Effective leaders need to disregard the old adage of “when the going gets tough, the tough get going” because, in reality, during challenging times, your colleagues are often shell-shocked, frightened and needing reassurance.
Now is not the time to say things like “they’ll get over it,” “come on, suck it up,” and “there’s no time to lose.” Leaders must use patience and compassion to get through these challenging times.
During times of economic upheaval, it’s critical to rebuild trust within your church organization, which will help your team achieve positive results over the long haul. Leaders can reassure their teams and rebuild trust with transparency and vulnerability.
Transparency Rule #1:
Repeat your strategy for growth (and repeat it often). Show how, even with the changing tides, your strategy is still relevant and will get the results you and your team need. People want to succeed and bailout plans require leaders to instill confidence and trust in the plan.
Transparency Rule #2:
Hear your team’s concerns. What are the barriers and concerns holding them back? Are they right? Are there areas where the strategy and approach is not realistic? Hold back judgments about their concerns. Listen and consider their input before reacting or changing anything.
Transparency Rule #3:
Go deeper, if needed. Isolate individual needs and concerns that may be impacting the overall team. Be curious about the troubles impacting your leaders. You don’t know what may be taking up energy in their lives…perhaps a spouse has lost a job, or an elderly parent is putting additional financial pressure on their family. Listening and caring, without solving, is usually all that is needed to get someone back on track more energized than before.
Transparency Rule #4:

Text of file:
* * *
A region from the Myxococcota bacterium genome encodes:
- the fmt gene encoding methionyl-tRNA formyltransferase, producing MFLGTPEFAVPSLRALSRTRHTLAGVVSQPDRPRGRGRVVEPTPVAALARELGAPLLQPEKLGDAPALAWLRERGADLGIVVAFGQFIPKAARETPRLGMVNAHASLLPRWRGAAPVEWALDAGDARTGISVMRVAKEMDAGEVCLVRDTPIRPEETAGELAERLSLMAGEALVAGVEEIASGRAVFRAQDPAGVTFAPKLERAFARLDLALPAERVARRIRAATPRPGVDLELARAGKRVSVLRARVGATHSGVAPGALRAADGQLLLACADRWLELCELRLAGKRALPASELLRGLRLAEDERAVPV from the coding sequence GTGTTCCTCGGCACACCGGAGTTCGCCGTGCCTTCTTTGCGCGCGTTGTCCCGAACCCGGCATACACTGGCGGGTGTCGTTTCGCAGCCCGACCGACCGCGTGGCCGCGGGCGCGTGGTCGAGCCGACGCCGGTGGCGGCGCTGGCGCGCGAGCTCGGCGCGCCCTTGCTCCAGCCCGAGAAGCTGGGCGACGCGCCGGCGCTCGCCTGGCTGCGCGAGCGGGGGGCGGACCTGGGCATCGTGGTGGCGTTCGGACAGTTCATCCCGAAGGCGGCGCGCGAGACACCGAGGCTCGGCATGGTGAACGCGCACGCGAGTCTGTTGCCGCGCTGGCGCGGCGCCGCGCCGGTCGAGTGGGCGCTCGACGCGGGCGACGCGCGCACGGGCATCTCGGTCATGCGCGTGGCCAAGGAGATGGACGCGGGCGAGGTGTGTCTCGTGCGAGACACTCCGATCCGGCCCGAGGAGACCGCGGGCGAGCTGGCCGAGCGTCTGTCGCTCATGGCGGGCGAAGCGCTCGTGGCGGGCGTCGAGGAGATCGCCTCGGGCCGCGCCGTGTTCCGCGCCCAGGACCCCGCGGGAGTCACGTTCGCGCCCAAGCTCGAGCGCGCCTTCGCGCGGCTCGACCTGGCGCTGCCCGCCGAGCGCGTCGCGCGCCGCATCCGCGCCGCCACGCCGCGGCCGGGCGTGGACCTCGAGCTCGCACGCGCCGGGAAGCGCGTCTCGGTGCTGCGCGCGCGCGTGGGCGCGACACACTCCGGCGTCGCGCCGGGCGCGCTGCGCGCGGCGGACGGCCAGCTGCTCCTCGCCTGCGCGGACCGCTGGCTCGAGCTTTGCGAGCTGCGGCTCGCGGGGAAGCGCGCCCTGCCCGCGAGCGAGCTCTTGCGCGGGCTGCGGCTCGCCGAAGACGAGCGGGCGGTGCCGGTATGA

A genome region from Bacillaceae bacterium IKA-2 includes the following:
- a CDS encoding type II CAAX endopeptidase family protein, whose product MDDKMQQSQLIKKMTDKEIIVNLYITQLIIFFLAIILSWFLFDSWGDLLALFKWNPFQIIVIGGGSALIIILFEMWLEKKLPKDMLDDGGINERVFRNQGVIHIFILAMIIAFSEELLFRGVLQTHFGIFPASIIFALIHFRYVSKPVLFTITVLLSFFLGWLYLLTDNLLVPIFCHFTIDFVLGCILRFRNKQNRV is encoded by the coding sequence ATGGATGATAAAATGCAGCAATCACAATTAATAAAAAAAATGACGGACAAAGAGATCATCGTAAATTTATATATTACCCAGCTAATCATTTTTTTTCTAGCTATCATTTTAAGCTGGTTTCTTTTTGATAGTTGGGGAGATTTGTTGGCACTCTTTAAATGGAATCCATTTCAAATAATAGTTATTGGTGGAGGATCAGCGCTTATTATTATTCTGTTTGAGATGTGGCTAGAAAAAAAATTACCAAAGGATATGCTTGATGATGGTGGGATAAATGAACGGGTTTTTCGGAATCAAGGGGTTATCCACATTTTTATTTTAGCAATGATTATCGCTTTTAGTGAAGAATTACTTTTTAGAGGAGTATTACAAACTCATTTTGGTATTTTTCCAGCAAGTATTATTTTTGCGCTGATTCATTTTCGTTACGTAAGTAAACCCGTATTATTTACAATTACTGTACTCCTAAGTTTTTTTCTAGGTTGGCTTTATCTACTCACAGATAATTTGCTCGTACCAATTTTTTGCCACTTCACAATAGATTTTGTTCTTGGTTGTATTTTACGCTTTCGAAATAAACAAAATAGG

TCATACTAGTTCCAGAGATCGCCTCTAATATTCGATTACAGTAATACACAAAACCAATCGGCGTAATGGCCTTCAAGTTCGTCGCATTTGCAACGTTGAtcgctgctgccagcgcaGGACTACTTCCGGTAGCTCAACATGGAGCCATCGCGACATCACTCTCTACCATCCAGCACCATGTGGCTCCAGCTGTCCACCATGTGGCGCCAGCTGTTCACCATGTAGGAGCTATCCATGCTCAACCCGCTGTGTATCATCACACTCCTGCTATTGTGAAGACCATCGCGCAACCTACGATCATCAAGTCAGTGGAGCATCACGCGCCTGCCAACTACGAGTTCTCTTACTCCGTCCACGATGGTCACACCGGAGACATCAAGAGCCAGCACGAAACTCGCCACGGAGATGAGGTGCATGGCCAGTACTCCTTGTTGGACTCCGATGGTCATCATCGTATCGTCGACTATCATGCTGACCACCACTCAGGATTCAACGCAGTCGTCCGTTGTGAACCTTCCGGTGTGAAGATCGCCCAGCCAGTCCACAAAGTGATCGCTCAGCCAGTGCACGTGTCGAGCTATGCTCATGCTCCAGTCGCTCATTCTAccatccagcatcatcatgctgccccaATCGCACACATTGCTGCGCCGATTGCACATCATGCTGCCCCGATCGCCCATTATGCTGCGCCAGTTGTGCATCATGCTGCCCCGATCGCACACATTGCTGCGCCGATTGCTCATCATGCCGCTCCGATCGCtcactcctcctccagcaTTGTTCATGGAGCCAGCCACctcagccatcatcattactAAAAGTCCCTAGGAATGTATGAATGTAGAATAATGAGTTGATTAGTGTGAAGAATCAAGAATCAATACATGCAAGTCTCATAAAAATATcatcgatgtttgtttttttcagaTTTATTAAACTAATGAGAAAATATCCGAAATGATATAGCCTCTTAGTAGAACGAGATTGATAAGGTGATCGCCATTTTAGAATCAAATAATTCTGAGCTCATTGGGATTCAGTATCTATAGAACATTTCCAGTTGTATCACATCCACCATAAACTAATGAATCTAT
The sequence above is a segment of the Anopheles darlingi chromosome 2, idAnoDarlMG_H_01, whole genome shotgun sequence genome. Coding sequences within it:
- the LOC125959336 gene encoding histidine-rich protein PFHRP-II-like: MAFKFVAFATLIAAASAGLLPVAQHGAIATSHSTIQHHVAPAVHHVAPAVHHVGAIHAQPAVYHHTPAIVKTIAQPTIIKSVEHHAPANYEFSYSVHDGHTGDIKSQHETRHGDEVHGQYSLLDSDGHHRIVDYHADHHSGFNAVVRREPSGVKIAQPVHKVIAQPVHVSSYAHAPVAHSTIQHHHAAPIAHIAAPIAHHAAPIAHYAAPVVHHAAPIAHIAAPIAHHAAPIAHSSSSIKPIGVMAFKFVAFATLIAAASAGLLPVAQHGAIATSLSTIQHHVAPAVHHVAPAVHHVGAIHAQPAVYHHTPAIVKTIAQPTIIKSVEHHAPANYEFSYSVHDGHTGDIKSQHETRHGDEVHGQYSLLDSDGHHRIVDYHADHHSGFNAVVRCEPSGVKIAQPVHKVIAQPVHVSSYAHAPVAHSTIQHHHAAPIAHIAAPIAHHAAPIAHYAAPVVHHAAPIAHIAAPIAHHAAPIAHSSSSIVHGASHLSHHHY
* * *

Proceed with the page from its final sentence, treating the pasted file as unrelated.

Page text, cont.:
Separate facts from fiction or hearsay. When times get tough, there is a lot of speculation. People create and retell stories based on interpretation and perspective. Now is the time to nip this in the bud and get the real facts out before rumors get out of hand.
Transparency Rule #5:
Own up to the bad news. Treating people as adults with frankness and respect is critical during tough times. If there is another shoe to drop, be frank and let people know what is forthcoming. Provide as much information as possible and keep communication coming on a regular basis. Transparency of communication will help ensure trust and minimize further speculation.
While you are being transparent with the realities of the church business, it is a good practice to do it in an authentic way. Authentic leaders are real, are able to build trust in a greater way than those who aren’t perceived as authentic and are in touch with their vulnerability. Use these three ideas to help you be more vulnerable with your teams.
Vulnerability Idea #1:
Share your views and concerns. Leaders don’t have to have all the answers. Showing teams your humane side is an important skill for gaining connection and trust with your team.
Vulnerability Idea #2:
Tell a story. Stories help people retain messages. Stories also reveal different parts of us. Tough times require better connections with others.
Vulnerability Idea #3:
Share a time when you felt concern about the future. Having a leader admit to difficult times can be reassuring to others. Highlighting your learning can help others relate to their own challenges.
“These tough economic times are frightening for everyone, and even the most effective leaders are feeling uncertain about the future. “The key to getting through this challenging period is to demonstrate compassion, vulnerability and transparency and by reassuring your team that things will get better.”
Phone Contact: 1.866.295.5343
Apostle Jerry A. Howard
Founding Apostle, Ekklesia Fellowship
Sr. Pastor, Kingdom Church Int'l